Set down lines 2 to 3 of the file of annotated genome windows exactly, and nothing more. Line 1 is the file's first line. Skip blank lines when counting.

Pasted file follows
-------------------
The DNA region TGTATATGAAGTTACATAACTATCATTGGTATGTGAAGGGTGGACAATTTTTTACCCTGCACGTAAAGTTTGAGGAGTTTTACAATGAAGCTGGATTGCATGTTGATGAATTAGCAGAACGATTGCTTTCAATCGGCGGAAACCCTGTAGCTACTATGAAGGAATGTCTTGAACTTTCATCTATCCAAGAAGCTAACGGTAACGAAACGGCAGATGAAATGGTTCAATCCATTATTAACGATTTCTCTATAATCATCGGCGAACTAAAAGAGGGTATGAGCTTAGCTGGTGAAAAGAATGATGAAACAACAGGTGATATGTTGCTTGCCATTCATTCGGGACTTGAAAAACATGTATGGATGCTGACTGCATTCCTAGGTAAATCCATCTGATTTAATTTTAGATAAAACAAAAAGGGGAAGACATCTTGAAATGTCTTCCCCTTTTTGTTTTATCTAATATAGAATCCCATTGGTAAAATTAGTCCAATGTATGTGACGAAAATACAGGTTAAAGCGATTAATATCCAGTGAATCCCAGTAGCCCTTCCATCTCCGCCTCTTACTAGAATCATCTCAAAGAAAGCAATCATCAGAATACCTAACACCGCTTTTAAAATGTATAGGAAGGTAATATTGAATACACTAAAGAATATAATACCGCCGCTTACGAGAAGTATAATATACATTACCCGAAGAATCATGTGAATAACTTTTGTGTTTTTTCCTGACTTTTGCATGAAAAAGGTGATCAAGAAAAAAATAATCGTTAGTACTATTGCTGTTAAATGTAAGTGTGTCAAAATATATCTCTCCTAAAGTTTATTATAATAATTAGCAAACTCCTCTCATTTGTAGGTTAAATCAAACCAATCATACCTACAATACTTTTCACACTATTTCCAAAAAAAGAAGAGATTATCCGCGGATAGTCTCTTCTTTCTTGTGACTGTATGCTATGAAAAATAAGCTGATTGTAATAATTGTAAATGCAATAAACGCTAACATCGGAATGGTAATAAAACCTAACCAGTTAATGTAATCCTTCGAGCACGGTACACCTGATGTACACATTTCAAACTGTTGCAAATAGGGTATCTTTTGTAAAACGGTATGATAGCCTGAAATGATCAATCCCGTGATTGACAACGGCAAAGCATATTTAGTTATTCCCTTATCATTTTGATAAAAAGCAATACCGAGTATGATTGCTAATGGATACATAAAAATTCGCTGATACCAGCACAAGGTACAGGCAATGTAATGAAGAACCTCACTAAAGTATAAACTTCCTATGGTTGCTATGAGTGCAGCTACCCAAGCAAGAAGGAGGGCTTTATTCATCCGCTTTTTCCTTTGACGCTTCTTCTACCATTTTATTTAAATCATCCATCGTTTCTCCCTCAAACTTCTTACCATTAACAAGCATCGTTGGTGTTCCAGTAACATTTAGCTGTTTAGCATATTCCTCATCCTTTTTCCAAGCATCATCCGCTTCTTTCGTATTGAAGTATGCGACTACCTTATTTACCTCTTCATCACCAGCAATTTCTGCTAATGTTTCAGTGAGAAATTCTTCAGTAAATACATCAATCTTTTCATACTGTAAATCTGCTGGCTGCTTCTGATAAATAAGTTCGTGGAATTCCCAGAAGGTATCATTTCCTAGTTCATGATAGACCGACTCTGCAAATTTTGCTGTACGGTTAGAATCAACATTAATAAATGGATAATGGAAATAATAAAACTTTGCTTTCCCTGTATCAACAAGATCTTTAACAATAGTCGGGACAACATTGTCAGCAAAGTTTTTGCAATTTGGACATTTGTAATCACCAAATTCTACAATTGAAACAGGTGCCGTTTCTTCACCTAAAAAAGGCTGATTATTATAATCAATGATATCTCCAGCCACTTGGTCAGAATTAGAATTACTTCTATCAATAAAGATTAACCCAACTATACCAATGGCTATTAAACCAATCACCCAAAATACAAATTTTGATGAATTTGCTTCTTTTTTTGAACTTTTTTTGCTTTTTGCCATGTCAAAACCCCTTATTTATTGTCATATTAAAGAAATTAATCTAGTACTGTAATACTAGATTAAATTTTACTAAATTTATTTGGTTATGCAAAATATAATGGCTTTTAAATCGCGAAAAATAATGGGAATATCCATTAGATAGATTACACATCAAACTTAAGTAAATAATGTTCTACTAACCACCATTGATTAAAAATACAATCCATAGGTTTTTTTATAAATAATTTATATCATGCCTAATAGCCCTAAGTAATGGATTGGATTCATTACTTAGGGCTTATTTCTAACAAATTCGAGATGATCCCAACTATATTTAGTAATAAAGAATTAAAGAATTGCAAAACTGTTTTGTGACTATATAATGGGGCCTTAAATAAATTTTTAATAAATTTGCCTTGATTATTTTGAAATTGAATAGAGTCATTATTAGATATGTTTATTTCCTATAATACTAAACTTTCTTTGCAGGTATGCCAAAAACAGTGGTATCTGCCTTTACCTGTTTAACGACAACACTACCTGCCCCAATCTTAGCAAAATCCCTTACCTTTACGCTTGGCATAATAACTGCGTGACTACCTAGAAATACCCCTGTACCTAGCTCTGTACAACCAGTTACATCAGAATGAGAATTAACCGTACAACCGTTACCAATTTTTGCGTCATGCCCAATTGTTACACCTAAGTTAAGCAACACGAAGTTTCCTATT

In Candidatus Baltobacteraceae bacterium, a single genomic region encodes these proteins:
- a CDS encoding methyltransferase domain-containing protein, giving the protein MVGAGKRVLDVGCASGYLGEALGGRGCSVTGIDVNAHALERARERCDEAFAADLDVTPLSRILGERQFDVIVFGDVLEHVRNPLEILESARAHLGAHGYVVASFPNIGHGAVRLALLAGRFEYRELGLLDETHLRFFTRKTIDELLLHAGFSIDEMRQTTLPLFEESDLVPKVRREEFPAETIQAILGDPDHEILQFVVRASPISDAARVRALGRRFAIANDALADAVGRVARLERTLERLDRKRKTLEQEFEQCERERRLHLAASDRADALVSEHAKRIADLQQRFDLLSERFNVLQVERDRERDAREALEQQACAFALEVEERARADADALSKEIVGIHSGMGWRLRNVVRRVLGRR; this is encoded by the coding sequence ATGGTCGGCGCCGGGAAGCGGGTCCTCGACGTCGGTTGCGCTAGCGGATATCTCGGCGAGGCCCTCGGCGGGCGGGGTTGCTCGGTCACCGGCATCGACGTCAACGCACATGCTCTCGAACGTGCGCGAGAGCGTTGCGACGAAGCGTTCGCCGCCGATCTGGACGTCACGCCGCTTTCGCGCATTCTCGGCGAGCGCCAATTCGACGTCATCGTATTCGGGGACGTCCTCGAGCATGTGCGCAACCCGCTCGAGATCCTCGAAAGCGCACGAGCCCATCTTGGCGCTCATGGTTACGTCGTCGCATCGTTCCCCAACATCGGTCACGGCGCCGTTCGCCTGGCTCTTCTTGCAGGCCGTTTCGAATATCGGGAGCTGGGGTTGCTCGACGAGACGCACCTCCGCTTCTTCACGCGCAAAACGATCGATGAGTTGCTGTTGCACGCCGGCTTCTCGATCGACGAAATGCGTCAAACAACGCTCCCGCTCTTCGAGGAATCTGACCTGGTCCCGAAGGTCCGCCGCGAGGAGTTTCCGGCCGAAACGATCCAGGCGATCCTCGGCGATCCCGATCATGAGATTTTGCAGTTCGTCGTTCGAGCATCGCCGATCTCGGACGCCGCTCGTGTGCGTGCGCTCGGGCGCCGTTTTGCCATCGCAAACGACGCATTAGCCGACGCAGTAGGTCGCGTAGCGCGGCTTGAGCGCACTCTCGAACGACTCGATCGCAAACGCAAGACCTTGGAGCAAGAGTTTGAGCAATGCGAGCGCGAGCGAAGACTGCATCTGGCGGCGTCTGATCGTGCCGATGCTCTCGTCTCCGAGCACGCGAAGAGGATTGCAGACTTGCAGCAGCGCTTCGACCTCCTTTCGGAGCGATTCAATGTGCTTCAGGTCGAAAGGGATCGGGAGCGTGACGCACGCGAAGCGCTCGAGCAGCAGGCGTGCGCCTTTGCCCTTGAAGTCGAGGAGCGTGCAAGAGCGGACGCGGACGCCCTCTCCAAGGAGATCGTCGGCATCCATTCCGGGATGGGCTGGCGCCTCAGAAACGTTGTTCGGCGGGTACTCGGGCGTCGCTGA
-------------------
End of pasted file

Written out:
In Candidatus Baltobacteraceae bacterium, a single genomic region encodes these proteins:
- a CDS encoding methyltransferase domain-containing protein, giving the protein MVGAGKRVLDVGCASGYLGEALGGRGCSVTGIDVNAHALERARERCDEAFAADLDVTPLSRILGERQFDVIVFGDVLEHVRNPLEILESARAHLGAHGYVVASFPNIGHGAVRLALLAGRFEYRELGLLDETHLRFFTRKTIDELLLHAGFSIDEMRQTTLPLFEESDLVPKVRREEFPAETIQAILGDPDHEILQFVVRASPISDAARVRALGRRFAIANDALADAVGRVARLERTLERLDRKRKTLEQEFEQCERERRLHLAASDRADALVSEHAKRIADLQQRFDLLSERFNVLQVERDRERDAREALEQQACAFALEVEERARADADALSKEIVGIHSGMGWRLRNVVRRVLGRR; this is encoded by the coding sequence ATGGTCGGCGCCGGGAAGCGGGTCCTCGACGTCGGTTGCGCTAGCGGATATCTCGGCGAGGCCCTCGGCGGGCGGGGTTGCTCGGTCACCGGCATCGACGTCAACGCACATGCTCTCGAACGTGCGCGAGAGCGTTGCGACGAAGCGTTCGCCGCCGATCTGGACGTCACGCCGCTTTCGCGCATTCTCGGCGAGCGCCAATTCGACGTCATCGTATTCGGGGACGTCCTCGAGCATGTGCGCAACCCGCTCGAGATCCTCGAAAGCGCACGAGCCCATCTTGGCGCTCATGGTTACGTCGTCGCATCGTTCCCCAACATCGGTCACGGCGCCGTTCGCCTGGCTCTTCTTGCAGGCCGTTTCGAATATCGGGAGCTGGGGTTGCTCGACGAGACGCACCTCCGCTTCTTCACGCGCAAAACGATCGATGAGTTGCTGTTGCACGCCGGCTTCTCGATCGACGAAATGCGTCAAACAACGCTCCCGCTCTTCGAGGAATCTGACCTGGTCCCGAAGGTCCGCCGCGAGGAGTTTCCGGCCGAAACGATCCAGGCGATCCTCGGCGATCCCGATCATGAGATTTTGCAGTTCGTCGTTCGAGCATCGCCGATCTCGGACGCCGCTCGTGTGCGTGCGCTCGGGCGCCGTTTTGCCATCGCAAACGACGCATTAGCCGACGCAGTAGGTCGCGTAGCGCGGCTTGAGCGCACTCTCGAACGACTCGATCGCAAACGCAAGACCTTGGAGCAAGAGTTTGAGCAATGCGAGCGCGAGCGAAGACTGCATCTGGCGGCGTCTGATCGTGCCGATGCTCTCGTCTCCGAGCACGCGAAGAGGATTGCAGACTTGCAGCAGCGCTTCGACCTCCTTTCGGAGCGATTCAATGTGCTTCAGGTCGAAAGGGATCGGGAGCGTGACGCACGCGAAGCGCTCGAGCAGCAGGCGTGCGCCTTTGCCCTTGAAGTCGAGGAGCGTGCAAGAGCGGACGCGGACGCCCTCTCCAAGGAGATCGTCGGCATCCATTCCGGGATGGGCTGGCGCCTCAGAAACGTTGTTCGGCGGGTACTCGGGCGTCGCTGA